I broke in my workout a couple days ago.
I was holding a high plank, staring at the black, cork floor as my sweat made a shiny puddle under my nose. My arms were shaking.
“C’mon, Katie,” the instructor knelt in front of me. “You’ve got this.”
I had just fatigued my shoulders doing renegade rows and double kettle bell push presses, and now, after completing a pushup, I was supposed to walk my hands backwards until I stood bent over my own feet, then walk my hands back out into a high plank and do another pushup. Over and over again. This was only the fifth one in the first set, and I was already about to fall flat on my face. There was no way I could do three sets.
“You can do this.”
I felt a familiar panic overcome me, a desperation of spirit that comes with the Law, with the knowledge of the limits of my own, fallen, diseased flesh. I had felt it before. I had felt it as my doctor filled out a request for diagnostic mammograms four years ago; as my menses started a week late when I was sure I was pregnant; as I rocked back and forth on the floor during a pain episode related to endometriosis; as I put on the hospital gown before my surgery; as I leaned dizzily against the gym wall while I was on Lupron.
My flesh always fails.
The puddle under my nose went blurry as hot tears mixed with my sweat. I gave in to my panic and leaned back on my heels, too embarrassed to look the instructor in the eye. My face was already red and shiny from my workout, so it took a second for her to see the tears.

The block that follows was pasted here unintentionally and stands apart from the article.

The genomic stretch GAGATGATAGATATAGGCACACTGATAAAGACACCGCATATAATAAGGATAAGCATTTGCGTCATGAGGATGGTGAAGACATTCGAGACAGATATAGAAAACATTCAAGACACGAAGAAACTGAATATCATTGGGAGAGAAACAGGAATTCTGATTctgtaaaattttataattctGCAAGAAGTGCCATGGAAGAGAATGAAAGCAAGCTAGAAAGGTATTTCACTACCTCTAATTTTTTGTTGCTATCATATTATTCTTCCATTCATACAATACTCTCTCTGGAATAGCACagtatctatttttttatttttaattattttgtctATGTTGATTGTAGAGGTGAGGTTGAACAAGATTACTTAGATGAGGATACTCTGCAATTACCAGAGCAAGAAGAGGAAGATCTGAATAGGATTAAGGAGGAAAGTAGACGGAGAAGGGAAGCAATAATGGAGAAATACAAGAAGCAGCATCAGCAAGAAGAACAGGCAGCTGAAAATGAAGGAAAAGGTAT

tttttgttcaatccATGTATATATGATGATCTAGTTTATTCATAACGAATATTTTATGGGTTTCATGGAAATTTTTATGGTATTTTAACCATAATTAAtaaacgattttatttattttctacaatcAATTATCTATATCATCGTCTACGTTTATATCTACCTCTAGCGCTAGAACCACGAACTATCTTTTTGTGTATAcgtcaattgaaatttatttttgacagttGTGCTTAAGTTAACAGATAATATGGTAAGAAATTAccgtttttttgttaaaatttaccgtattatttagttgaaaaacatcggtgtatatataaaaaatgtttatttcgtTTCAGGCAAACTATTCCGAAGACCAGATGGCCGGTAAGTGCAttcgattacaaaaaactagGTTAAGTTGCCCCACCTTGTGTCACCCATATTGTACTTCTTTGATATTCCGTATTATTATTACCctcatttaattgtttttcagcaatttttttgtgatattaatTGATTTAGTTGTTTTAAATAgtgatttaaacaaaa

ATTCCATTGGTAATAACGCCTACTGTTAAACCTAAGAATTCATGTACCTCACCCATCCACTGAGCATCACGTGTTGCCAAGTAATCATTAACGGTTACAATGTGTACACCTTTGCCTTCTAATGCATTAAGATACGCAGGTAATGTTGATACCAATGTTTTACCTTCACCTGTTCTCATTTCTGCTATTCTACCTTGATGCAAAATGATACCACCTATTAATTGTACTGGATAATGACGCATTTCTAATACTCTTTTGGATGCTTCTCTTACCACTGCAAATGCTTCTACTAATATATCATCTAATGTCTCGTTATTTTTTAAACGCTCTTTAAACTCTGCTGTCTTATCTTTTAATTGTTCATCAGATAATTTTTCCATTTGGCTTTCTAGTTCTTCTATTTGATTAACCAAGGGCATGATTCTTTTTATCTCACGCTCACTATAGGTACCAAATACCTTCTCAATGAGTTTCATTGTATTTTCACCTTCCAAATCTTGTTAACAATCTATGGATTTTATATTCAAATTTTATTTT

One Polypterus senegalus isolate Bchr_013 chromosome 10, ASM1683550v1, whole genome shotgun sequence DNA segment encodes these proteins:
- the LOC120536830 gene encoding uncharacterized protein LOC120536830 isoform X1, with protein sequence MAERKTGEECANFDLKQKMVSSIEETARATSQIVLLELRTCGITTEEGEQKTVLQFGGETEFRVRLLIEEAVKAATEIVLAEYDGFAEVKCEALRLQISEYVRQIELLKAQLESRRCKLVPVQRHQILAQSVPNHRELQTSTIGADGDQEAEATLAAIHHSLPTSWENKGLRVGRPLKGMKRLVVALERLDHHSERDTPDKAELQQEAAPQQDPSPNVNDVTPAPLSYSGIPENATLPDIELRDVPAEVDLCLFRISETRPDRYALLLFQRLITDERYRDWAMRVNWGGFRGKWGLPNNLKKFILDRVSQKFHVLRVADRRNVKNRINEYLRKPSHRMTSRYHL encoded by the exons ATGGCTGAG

She leaned back on her own heels. “What’s going on?”
“I just feel so weak.”
I don’t remember what she said in response. I know she was encouraging, and I am sure whatever she said was true. It’s just that there was so much I wasn’t telling her. The pain of endometriosis. The fear of it coming back. Every day of my childless life being a reminder of my failing flesh.
My tears weren’t really about a few measly pushups. My tears were about the grief of this creation groaning in response to sin. My sin. And it overwhelms me sometimes.
In those moments, there is only one thing to do: turn in faith to Him who has mercy on sinners.
“Christ, save me. Christ, forgive me. Christ, come quickly.”
Then, wait in hope for the LORD to deliver me from my failing flesh on the Last Day.
And, while I’m waiting, I might as well try to do another pushup.